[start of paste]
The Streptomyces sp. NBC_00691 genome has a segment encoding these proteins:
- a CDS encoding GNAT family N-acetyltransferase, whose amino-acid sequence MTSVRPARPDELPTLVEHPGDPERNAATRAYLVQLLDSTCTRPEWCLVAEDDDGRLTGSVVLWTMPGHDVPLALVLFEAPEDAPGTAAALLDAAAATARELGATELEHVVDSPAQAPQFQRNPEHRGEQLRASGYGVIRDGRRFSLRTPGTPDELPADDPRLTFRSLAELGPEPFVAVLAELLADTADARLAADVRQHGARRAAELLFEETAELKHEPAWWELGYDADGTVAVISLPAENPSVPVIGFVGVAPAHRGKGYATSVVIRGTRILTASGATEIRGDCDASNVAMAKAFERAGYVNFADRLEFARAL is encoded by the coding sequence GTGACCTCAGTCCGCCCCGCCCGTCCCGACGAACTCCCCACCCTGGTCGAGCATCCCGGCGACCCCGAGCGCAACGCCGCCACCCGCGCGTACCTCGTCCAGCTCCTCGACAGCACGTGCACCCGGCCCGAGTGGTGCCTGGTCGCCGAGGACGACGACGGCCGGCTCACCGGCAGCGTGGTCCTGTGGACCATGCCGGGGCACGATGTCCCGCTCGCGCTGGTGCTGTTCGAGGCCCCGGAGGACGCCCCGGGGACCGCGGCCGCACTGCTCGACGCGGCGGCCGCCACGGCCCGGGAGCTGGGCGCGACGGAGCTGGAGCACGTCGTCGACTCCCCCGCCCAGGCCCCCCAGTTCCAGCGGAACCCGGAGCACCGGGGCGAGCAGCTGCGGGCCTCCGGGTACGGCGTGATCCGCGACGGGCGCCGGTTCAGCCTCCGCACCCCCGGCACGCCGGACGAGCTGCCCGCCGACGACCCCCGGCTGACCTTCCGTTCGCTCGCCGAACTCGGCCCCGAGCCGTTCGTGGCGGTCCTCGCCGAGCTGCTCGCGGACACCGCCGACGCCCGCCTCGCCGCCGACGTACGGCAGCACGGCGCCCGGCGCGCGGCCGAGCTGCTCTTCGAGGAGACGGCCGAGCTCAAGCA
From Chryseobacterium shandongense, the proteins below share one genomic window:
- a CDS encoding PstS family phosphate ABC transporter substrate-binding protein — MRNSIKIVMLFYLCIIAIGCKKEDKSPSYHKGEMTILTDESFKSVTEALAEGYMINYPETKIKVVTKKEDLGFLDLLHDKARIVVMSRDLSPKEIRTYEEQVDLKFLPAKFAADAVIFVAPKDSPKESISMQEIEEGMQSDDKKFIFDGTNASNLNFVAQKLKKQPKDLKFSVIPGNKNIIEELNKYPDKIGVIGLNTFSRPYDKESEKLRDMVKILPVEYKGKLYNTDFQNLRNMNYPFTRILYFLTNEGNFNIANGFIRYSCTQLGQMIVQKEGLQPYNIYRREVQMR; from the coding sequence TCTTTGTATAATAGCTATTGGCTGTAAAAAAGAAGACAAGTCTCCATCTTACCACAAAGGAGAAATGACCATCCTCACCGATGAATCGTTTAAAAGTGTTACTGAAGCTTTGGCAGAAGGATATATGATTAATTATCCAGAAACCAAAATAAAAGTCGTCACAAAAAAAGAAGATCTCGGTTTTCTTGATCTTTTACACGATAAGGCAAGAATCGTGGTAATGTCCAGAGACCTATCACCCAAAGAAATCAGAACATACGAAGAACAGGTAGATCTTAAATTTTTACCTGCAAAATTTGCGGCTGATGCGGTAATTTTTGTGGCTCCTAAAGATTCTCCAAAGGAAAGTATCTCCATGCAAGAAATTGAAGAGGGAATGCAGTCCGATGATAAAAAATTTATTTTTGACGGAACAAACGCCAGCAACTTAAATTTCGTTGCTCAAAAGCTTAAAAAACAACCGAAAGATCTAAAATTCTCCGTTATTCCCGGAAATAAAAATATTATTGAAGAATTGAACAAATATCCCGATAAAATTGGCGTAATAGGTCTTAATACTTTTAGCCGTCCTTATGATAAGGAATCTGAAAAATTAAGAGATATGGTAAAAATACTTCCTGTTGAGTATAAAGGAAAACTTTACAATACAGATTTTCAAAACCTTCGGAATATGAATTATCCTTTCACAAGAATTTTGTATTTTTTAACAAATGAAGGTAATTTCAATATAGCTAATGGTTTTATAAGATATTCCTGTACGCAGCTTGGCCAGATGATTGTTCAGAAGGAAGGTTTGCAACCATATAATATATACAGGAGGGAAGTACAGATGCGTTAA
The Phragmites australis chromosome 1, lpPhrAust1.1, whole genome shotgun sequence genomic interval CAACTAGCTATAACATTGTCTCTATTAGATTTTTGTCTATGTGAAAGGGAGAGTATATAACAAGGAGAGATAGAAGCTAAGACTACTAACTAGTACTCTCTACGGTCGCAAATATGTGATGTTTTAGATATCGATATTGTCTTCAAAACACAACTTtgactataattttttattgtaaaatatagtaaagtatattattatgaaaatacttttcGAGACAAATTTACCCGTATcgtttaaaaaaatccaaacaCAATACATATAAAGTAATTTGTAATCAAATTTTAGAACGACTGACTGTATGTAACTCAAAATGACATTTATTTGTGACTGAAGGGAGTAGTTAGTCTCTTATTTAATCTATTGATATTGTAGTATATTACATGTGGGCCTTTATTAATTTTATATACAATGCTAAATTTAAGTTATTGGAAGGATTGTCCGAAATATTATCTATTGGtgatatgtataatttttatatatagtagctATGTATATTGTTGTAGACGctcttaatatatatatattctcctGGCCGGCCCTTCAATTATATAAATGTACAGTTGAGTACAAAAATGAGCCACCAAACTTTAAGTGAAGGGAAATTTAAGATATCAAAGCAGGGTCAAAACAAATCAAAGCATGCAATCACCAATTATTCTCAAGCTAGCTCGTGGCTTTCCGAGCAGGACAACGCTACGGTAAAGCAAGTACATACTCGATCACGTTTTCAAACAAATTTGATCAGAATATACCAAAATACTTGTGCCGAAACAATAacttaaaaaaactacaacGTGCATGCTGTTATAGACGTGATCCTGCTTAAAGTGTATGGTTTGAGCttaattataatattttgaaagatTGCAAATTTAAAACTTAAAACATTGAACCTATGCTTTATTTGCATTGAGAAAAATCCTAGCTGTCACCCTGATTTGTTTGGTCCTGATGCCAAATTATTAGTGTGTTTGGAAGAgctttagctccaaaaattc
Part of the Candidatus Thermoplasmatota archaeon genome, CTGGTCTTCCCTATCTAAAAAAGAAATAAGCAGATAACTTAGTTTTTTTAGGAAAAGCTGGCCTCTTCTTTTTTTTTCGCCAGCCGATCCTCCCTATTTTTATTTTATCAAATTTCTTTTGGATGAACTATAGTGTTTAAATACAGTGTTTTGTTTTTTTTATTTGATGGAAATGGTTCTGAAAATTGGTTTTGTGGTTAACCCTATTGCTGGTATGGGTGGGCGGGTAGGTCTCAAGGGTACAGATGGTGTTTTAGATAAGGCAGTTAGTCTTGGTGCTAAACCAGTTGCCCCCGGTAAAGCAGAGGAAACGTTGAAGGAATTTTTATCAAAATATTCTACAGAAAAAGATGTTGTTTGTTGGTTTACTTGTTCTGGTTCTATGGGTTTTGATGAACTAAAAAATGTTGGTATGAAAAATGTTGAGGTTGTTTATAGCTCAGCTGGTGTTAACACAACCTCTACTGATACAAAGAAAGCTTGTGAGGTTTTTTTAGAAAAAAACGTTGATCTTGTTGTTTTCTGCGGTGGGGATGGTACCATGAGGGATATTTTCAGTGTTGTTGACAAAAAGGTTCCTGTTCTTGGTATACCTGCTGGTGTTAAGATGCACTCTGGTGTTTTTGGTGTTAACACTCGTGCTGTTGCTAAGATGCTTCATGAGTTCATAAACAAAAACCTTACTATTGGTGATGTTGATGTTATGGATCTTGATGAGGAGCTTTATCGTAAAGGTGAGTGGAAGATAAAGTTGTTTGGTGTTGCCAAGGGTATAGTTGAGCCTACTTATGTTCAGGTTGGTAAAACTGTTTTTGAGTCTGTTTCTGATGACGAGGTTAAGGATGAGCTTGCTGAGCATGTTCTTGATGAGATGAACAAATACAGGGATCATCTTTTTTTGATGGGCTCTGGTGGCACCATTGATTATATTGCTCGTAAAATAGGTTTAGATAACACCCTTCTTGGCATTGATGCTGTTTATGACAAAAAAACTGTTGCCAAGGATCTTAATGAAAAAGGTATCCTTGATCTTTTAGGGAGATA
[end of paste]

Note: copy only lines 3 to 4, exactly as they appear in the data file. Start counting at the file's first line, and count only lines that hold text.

From Chryseobacterium shandongense, the proteins below share one genomic window:
- a CDS encoding PstS family phosphate ABC transporter substrate-binding protein — MRNSIKIVMLFYLCIIAIGCKKEDKSPSYHKGEMTILTDESFKSVTEALAEGYMINYPETKIKVVTKKEDLGFLDLLHDKARIVVMSRDLSPKEIRTYEEQVDLKFLPAKFAADAVIFVAPKDSPKESISMQEIEEGMQSDDKKFIFDGTNASNLNFVAQKLKKQPKDLKFSVIPGNKNIIEELNKYPDKIGVIGLNTFSRPYDKESEKLRDMVKILPVEYKGKLYNTDFQNLRNMNYPFTRILYFLTNEGNFNIANGFIRYSCTQLGQMIVQKEGLQPYNIYRREVQMR; from the coding sequence TCTTTGTATAATAGCTATTGGCTGTAAAAAAGAAGACAAGTCTCCATCTTACCACAAAGGAGAAATGACCATCCTCACCGATGAATCGTTTAAAAGTGTTACTGAAGCTTTGGCAGAAGGATATATGATTAATTATCCAGAAACCAAAATAAAAGTCGTCACAAAAAAAGAAGATCTCGGTTTTCTTGATCTTTTACACGATAAGGCAAGAATCGTGGTAATGTCCAGAGACCTATCACCCAAAGAAATCAGAACATACGAAGAACAGGTAGATCTTAAATTTTTACCTGCAAAATTTGCGGCTGATGCGGTAATTTTTGTGGCTCCTAAAGATTCTCCAAAGGAAAGTATCTCCATGCAAGAAATTGAAGAGGGAATGCAGTCCGATGATAAAAAATTTATTTTTGACGGAACAAACGCCAGCAACTTAAATTTCGTTGCTCAAAAGCTTAAAAAACAACCGAAAGATCTAAAATTCTCCGTTATTCCCGGAAATAAAAATATTATTGAAGAATTGAACAAATATCCCGATAAAATTGGCGTAATAGGTCTTAATACTTTTAGCCGTCCTTATGATAAGGAATCTGAAAAATTAAGAGATATGGTAAAAATACTTCCTGTTGAGTATAAAGGAAAACTTTACAATACAGATTTTCAAAACCTTCGGAATATGAATTATCCTTTCACAAGAATTTTGTATTTTTTAACAAATGAAGGTAATTTCAATATAGCTAATGGTTTTATAAGATATTCCTGTACGCAGCTTGGCCAGATGATTGTTCAGAAGGAAGGTTTGCAACCATATAATATATACAGGAGGGAAGTACAGATGCGTTAA